About This Recipe
With the new school year underway, it’s time to think about lunchboxes. This Individual Layered Salad is perfect.
Now, when I use the term “lunchbox” you understand I’m not referencing the old tin lunchboxes or brown paper bags. Don’t use those – they aren’t insulated and won’t keep perishable foods safe for your kids!
A proper, insulated lunchbox, paired with a frozen ice pack or frozen juice box or water bottle, will keep food safe until it’s time for lunch.
With that out of the way, let’s talk about the food.
My favorite lunch from home when I was in school was this individual layered salad my mom put together. It was always fresh and simple and just delicious. And healthy.
You can use any veggies or greens you’d like in this easy recipe. Just put the dressing of your choice on the bottom (mine was Thousand Island, or just plain good mayonnaise) and top the dressing with harder vegetables such as carrots or kohlrabi. They won’t get soggy as they sit in the dressing for a couple of hours.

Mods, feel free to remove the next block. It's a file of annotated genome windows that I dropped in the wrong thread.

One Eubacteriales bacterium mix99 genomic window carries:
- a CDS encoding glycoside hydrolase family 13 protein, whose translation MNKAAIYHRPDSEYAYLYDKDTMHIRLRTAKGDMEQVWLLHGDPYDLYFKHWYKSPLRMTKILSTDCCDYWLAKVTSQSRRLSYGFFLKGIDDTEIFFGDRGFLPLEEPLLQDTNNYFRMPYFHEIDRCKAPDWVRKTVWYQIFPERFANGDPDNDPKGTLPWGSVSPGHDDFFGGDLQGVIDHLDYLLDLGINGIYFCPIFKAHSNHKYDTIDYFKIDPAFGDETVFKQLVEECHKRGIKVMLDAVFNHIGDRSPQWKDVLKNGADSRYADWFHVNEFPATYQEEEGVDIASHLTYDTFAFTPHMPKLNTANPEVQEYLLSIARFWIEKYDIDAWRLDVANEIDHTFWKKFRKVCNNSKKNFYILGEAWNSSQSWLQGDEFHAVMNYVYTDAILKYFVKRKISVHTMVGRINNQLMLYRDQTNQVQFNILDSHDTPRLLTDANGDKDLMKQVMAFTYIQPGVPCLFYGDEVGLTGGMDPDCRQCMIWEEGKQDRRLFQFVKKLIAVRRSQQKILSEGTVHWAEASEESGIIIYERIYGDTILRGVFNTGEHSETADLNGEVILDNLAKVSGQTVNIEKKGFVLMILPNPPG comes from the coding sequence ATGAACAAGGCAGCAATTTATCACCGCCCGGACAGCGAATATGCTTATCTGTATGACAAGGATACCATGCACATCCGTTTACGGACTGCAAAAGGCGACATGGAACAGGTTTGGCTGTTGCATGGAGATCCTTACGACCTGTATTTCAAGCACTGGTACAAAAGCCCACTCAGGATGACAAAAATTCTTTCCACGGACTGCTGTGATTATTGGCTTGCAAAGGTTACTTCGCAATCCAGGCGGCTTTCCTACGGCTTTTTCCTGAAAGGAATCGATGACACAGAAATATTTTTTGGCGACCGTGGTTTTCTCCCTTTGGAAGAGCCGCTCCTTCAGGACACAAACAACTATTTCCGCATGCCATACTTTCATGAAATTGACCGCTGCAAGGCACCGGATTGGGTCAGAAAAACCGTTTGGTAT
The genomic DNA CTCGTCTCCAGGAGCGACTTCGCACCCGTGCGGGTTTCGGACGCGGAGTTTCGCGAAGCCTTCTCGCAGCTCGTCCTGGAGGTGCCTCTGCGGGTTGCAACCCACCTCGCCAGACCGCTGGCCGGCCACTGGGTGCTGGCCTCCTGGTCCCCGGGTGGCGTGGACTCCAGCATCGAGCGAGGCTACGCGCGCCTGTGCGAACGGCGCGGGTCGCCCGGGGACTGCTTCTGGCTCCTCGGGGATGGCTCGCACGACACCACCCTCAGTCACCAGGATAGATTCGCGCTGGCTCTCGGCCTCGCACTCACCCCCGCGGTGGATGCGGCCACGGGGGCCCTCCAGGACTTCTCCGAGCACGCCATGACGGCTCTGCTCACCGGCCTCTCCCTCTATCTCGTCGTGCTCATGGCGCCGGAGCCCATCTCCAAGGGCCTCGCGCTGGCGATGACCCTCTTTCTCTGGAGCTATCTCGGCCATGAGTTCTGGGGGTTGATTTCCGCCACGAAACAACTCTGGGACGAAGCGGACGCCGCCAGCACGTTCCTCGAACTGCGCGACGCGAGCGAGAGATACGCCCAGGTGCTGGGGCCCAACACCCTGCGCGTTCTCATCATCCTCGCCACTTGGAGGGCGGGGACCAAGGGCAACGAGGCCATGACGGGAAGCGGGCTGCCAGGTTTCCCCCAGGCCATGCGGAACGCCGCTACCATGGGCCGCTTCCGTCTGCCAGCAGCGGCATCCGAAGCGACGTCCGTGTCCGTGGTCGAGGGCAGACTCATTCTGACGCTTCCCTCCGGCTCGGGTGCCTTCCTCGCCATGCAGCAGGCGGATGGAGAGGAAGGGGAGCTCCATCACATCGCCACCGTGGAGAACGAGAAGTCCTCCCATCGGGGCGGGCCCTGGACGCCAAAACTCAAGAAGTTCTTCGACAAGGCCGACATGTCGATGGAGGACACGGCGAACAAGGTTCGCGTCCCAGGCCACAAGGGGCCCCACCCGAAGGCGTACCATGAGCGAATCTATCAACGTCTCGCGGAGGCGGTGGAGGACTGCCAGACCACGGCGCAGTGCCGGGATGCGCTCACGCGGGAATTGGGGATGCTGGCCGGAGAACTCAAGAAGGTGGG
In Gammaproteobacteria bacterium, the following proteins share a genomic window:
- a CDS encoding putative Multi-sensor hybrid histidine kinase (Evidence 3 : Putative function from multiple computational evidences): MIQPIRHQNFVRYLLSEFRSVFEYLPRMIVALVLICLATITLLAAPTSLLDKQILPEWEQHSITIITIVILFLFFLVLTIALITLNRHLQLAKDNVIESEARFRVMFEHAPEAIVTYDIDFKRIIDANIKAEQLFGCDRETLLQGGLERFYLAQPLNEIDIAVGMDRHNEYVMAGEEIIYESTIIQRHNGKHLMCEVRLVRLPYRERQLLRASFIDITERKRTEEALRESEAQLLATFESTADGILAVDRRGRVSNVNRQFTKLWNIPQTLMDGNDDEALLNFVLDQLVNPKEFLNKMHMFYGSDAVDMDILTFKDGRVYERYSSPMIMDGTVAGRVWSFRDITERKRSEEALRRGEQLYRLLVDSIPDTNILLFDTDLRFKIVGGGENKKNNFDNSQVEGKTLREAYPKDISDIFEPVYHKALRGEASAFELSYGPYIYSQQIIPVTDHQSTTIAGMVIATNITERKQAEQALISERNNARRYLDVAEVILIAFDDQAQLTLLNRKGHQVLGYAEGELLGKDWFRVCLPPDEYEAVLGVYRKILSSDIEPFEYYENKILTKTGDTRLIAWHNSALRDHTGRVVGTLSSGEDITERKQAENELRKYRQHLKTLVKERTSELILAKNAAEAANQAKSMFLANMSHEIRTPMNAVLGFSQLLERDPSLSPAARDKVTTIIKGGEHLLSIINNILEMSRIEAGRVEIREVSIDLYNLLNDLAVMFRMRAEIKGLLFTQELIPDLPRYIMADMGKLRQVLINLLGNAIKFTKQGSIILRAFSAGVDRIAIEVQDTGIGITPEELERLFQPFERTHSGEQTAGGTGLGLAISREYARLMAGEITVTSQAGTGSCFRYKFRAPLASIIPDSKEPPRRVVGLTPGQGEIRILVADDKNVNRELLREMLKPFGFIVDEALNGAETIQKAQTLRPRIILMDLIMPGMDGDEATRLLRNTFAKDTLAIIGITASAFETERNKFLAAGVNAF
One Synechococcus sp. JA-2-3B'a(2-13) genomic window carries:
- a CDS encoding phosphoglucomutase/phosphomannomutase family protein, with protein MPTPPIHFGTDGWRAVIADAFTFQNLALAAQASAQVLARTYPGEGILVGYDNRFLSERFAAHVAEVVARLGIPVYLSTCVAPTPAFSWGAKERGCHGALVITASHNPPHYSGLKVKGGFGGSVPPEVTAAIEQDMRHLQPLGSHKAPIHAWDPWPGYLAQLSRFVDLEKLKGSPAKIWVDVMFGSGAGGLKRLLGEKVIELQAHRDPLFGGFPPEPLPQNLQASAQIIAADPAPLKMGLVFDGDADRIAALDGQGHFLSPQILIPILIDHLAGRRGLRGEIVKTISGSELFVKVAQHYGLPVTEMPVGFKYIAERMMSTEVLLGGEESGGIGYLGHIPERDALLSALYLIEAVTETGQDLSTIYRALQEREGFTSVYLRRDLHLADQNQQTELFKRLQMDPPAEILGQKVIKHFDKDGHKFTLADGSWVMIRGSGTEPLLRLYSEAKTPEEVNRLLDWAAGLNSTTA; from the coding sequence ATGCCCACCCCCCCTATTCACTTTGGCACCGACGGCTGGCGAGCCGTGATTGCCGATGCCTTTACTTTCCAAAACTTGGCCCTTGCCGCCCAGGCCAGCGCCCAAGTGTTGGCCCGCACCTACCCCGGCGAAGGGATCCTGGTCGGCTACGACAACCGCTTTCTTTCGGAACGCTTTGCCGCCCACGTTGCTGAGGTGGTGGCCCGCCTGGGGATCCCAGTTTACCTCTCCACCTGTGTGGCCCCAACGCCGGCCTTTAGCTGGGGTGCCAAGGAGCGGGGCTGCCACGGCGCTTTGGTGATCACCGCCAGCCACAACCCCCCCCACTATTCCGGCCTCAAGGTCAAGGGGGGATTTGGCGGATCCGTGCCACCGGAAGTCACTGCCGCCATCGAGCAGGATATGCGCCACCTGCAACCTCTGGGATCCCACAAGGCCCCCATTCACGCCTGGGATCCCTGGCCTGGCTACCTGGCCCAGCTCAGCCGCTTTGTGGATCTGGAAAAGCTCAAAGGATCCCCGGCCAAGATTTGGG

Top those veggies with lettuce, kale, romaine, or any greens your child likes. Add some shredded cabbage. Add fun things like baby peas (add them frozen; they’ll thaw perfectly by lunch time), cubes of cheese, and even leftover roasted potato cubes in place of croutons. Add cooked cubed chicken, cooked shrimp, or flaked salmon if you’d like. Add a tight fitting lid and you’re good to go.
Why this recipe for Individual Layered Salad works:
- This really isn’t a recipe, but more a suggestion of things you can use to make a lunch your child will eat.
- Make sure that all of the ingredients are cold before you assemble the salad. Cold packs can keep food cold, but they won’t chill perishable food down to a safe temperature.
- Use a plastic jar with a screw top lid, or a Tupperware or plastic container with a tight snap lid.
- Get your child involved in the preparation of this salad. They are more likely to eat it if they had a hand in designing it.
- Use the best produce you can find. This is no place for veggies that are on their last leg.